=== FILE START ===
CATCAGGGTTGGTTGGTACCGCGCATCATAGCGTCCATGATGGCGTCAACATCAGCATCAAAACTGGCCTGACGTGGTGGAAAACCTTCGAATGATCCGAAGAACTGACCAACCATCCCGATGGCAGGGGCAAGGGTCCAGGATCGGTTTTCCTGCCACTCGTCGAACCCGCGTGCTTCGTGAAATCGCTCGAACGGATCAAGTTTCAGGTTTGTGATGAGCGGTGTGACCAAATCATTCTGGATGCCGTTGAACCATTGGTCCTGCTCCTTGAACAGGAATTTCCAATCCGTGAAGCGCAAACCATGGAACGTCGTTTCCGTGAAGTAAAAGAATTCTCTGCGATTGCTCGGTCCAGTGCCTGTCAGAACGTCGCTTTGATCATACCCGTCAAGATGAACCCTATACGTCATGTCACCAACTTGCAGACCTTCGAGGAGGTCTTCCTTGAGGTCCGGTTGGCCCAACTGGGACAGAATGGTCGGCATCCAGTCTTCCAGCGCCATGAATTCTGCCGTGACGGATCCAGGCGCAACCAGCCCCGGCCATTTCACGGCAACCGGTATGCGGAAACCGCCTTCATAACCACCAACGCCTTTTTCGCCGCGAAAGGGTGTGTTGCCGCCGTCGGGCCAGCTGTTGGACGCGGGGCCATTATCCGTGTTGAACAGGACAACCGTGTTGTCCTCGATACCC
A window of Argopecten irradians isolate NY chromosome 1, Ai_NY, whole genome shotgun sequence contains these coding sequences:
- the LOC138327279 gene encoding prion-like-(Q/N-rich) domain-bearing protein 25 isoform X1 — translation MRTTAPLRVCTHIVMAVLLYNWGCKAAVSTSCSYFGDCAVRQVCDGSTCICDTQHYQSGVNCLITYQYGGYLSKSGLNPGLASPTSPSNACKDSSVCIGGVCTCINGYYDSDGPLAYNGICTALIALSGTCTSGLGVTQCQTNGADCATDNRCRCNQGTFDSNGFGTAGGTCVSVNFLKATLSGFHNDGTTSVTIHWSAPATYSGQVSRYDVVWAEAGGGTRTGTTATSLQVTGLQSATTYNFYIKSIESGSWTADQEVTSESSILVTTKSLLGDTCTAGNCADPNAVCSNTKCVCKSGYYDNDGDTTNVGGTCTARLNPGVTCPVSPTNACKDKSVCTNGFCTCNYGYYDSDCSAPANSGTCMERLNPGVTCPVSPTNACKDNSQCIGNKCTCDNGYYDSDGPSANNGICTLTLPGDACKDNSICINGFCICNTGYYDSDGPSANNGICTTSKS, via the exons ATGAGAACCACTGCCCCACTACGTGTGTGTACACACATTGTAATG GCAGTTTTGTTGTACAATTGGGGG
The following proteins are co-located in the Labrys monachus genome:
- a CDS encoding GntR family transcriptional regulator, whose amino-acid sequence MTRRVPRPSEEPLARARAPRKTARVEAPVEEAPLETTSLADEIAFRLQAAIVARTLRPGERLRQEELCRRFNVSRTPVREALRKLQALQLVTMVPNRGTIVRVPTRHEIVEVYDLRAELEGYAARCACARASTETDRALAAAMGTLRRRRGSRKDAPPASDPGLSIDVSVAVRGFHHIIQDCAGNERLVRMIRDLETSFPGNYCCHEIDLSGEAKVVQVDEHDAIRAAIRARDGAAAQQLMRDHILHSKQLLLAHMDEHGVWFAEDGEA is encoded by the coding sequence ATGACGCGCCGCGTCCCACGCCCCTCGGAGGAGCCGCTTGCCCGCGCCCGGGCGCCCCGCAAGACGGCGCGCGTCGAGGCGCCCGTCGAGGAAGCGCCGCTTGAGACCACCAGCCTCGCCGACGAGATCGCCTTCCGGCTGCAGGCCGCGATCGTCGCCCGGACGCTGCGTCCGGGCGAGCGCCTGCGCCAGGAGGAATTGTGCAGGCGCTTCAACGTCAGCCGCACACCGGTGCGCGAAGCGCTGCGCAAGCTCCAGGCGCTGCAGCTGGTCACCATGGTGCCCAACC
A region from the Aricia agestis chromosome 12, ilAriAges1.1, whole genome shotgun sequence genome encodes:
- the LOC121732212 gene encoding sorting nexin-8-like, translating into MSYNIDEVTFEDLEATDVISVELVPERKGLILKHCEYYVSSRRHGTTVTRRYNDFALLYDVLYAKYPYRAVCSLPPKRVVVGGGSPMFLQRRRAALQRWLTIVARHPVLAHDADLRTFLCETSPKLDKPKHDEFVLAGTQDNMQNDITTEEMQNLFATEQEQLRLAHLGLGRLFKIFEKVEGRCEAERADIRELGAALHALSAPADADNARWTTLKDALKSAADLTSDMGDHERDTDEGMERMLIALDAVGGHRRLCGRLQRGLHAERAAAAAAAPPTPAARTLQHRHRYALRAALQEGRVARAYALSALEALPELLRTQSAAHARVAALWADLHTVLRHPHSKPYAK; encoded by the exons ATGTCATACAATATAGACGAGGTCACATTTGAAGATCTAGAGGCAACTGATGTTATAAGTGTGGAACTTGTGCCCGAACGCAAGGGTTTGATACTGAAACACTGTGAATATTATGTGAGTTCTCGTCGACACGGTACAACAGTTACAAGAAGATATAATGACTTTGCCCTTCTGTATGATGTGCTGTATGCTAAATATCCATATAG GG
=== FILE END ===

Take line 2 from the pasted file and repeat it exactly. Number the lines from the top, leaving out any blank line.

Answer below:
A window of Argopecten irradians isolate NY chromosome 1, Ai_NY, whole genome shotgun sequence contains these coding sequences: